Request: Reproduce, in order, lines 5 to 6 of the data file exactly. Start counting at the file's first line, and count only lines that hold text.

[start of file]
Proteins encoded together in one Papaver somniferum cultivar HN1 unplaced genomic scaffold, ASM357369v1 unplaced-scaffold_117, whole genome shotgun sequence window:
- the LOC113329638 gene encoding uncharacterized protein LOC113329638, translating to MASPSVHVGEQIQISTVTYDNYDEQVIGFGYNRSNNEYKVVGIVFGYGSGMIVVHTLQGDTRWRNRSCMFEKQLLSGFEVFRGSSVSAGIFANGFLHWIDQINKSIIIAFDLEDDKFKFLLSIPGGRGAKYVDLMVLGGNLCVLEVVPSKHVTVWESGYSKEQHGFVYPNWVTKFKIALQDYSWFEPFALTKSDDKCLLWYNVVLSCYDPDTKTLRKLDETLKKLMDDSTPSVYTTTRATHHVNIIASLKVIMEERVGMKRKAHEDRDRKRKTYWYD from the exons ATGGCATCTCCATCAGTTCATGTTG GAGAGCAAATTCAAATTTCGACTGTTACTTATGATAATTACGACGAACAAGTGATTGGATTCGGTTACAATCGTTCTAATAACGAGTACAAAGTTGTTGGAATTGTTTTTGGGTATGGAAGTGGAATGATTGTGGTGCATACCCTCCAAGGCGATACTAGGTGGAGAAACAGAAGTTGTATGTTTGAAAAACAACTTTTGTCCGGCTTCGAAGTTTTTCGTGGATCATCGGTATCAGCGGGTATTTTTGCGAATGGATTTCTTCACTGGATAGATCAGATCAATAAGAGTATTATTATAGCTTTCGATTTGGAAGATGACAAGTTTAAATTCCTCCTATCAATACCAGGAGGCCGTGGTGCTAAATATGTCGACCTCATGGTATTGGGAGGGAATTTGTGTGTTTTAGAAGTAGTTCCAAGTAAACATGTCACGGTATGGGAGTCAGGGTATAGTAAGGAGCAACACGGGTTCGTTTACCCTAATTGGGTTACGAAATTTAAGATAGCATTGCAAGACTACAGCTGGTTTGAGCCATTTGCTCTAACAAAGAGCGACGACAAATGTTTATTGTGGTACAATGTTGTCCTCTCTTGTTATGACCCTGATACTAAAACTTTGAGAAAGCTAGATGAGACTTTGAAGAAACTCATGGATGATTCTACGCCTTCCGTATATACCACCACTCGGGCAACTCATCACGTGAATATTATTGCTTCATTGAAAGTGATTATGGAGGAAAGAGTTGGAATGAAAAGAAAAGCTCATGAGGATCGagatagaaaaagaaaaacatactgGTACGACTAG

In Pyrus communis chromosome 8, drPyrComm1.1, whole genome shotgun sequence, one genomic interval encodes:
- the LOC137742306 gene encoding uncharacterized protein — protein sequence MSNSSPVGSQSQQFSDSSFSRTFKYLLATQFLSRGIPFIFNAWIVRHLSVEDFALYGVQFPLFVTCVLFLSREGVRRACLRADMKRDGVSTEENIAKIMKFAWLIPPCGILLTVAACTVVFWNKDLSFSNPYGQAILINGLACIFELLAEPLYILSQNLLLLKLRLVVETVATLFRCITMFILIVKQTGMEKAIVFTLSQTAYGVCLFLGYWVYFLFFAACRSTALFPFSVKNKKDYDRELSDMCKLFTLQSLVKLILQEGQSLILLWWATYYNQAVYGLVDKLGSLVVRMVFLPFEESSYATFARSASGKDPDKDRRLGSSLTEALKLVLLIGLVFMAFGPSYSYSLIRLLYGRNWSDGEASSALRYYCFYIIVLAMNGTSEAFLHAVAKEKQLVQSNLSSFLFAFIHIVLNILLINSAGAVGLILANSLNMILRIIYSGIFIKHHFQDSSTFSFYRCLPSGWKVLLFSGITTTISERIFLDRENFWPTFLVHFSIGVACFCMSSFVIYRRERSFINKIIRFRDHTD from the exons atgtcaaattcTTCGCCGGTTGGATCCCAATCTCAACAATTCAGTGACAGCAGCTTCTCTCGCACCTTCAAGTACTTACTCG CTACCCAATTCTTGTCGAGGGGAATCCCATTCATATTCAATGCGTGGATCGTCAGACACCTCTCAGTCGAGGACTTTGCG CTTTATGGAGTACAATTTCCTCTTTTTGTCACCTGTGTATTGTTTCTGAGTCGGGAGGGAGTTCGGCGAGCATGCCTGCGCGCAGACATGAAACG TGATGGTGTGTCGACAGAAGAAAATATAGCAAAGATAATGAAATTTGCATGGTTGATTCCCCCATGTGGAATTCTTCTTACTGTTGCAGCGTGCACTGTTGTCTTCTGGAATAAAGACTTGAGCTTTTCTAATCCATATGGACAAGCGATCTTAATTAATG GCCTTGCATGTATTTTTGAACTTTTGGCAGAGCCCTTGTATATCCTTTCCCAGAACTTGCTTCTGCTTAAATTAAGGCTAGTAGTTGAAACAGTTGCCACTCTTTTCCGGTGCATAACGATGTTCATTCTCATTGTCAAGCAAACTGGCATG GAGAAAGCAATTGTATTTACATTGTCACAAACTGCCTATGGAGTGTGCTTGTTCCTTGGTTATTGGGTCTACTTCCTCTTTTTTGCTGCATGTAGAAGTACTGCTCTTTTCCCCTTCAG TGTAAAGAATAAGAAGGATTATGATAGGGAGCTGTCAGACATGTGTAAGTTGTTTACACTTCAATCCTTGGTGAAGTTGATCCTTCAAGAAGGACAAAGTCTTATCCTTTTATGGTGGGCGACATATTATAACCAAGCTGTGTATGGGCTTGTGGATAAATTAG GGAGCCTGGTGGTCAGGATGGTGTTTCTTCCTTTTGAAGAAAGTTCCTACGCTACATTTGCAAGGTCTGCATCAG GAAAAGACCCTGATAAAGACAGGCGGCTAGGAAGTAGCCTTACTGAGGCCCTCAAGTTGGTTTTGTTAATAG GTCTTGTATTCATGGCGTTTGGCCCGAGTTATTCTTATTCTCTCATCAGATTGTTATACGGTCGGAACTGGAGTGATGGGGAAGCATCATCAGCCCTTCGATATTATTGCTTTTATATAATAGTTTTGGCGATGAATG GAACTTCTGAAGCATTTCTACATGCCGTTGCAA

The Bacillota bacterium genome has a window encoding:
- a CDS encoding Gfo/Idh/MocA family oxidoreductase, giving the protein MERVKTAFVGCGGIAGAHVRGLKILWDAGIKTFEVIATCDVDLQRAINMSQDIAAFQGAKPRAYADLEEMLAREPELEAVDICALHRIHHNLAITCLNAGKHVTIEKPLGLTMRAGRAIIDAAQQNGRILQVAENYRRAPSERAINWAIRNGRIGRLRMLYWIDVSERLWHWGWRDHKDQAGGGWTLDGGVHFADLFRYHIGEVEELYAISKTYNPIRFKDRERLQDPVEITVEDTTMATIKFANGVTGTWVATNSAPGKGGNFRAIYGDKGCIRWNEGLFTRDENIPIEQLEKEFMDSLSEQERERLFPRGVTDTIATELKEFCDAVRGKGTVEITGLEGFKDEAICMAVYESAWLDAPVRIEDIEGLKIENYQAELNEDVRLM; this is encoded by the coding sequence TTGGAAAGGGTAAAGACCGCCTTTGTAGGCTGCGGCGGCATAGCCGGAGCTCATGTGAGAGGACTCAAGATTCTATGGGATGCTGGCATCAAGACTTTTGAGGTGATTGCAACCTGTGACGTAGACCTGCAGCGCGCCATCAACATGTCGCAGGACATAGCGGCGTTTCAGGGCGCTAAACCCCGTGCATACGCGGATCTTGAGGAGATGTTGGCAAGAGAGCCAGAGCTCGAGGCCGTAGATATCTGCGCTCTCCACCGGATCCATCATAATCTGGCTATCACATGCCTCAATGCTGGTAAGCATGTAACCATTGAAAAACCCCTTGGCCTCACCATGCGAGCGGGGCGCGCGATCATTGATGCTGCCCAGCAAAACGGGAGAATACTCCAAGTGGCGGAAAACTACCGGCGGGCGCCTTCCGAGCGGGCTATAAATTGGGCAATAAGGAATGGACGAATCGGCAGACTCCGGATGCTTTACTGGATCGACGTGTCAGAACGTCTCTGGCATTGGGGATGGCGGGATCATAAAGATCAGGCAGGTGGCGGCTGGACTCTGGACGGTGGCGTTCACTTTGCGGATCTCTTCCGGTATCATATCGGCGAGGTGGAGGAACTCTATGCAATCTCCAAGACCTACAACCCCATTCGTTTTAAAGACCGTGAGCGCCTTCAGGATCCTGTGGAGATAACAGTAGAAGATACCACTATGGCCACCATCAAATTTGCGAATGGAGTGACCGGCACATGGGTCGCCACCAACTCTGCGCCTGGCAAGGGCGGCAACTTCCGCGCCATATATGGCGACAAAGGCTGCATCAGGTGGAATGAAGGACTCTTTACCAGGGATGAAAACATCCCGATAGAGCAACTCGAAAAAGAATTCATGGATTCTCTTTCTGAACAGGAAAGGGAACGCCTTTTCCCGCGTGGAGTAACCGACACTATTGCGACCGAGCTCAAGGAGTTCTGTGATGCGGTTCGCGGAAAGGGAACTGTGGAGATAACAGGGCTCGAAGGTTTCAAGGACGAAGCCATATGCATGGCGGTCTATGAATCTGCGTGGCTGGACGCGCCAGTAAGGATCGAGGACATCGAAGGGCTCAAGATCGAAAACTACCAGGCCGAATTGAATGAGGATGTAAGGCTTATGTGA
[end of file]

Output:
The Bacillota bacterium genome has a window encoding:
- a CDS encoding Gfo/Idh/MocA family oxidoreductase, giving the protein MERVKTAFVGCGGIAGAHVRGLKILWDAGIKTFEVIATCDVDLQRAINMSQDIAAFQGAKPRAYADLEEMLAREPELEAVDICALHRIHHNLAITCLNAGKHVTIEKPLGLTMRAGRAIIDAAQQNGRILQVAENYRRAPSERAINWAIRNGRIGRLRMLYWIDVSERLWHWGWRDHKDQAGGGWTLDGGVHFADLFRYHIGEVEELYAISKTYNPIRFKDRERLQDPVEITVEDTTMATIKFANGVTGTWVATNSAPGKGGNFRAIYGDKGCIRWNEGLFTRDENIPIEQLEKEFMDSLSEQERERLFPRGVTDTIATELKEFCDAVRGKGTVEITGLEGFKDEAICMAVYESAWLDAPVRIEDIEGLKIENYQAELNEDVRLM; this is encoded by the coding sequence TTGGAAAGGGTAAAGACCGCCTTTGTAGGCTGCGGCGGCATAGCCGGAGCTCATGTGAGAGGACTCAAGATTCTATGGGATGCTGGCATCAAGACTTTTGAGGTGATTGCAACCTGTGACGTAGACCTGCAGCGCGCCATCAACATGTCGCAGGACATAGCGGCGTTTCAGGGCGCTAAACCCCGTGCATACGCGGATCTTGAGGAGATGTTGGCAAGAGAGCCAGAGCTCGAGGCCGTAGATATCTGCGCTCTCCACCGGATCCATCATAATCTGGCTATCACATGCCTCAATGCTGGTAAGCATGTAACCATTGAAAAACCCCTTGGCCTCACCATGCGAGCGGGGCGCGCGATCATTGATGCTGCCCAGCAAAACGGGAGAATACTCCAAGTGGCGGAAAACTACCGGCGGGCGCCTTCCGAGCGGGCTATAAATTGGGCAATAAGGAATGGACGAATCGGCAGACTCCGGATGCTTTACTGGATCGACGTGTCAGAACGTCTCTGGCATTGGGGATGGCGGGATCATAAAGATCAGGCAGGTGGCGGCTGGACTCTGGACGGTGGCGTTCACTTTGCGGATCTCTTCCGGTATCATATCGGCGAGGTGGAGGAACTCTATGCAATCTCCAAGACCTACAACCCCATTCGTTTTAAAGACCGTGAGCGCCTTCAGGATCCTGTGGAGATAACAGTAGAAGATACCACTATGGCCACCATCAAATTTGCGAATGGAGTGACCGGCACATGGGTCGCCACCAACTCTGCGCCTGGCAAGGGCGGCAACTTCCGCGCCATATATGGCGACAAAGGCTGCATCAGGTGGAATGAAGGACTCTTTACCAGGGATGAAAACATCCCGATAGAGCAACTCGAAAAAGAATTCATGGATTCTCTTTCTGAACAGGAAAGGGAACGCCTTTTCCCGCGTGGAGTAACCGACACTATTGCGACCGAGCTCAAGGAGTTCTGTGATGCGGTTCGCGGAAAGGGAACTGTGGAGATAACAGGGCTCGAAGGTTTCAAGGACGAAGCCATATGCATGGCGGTCTATGAATCTGCGTGGCTGGACGCGCCAGTAAGGATCGAGGACATCGAAGGGCTCAAGATCGAAAACTACCAGGCCGAATTGAATGAGGATGTAAGGCTTATGTGA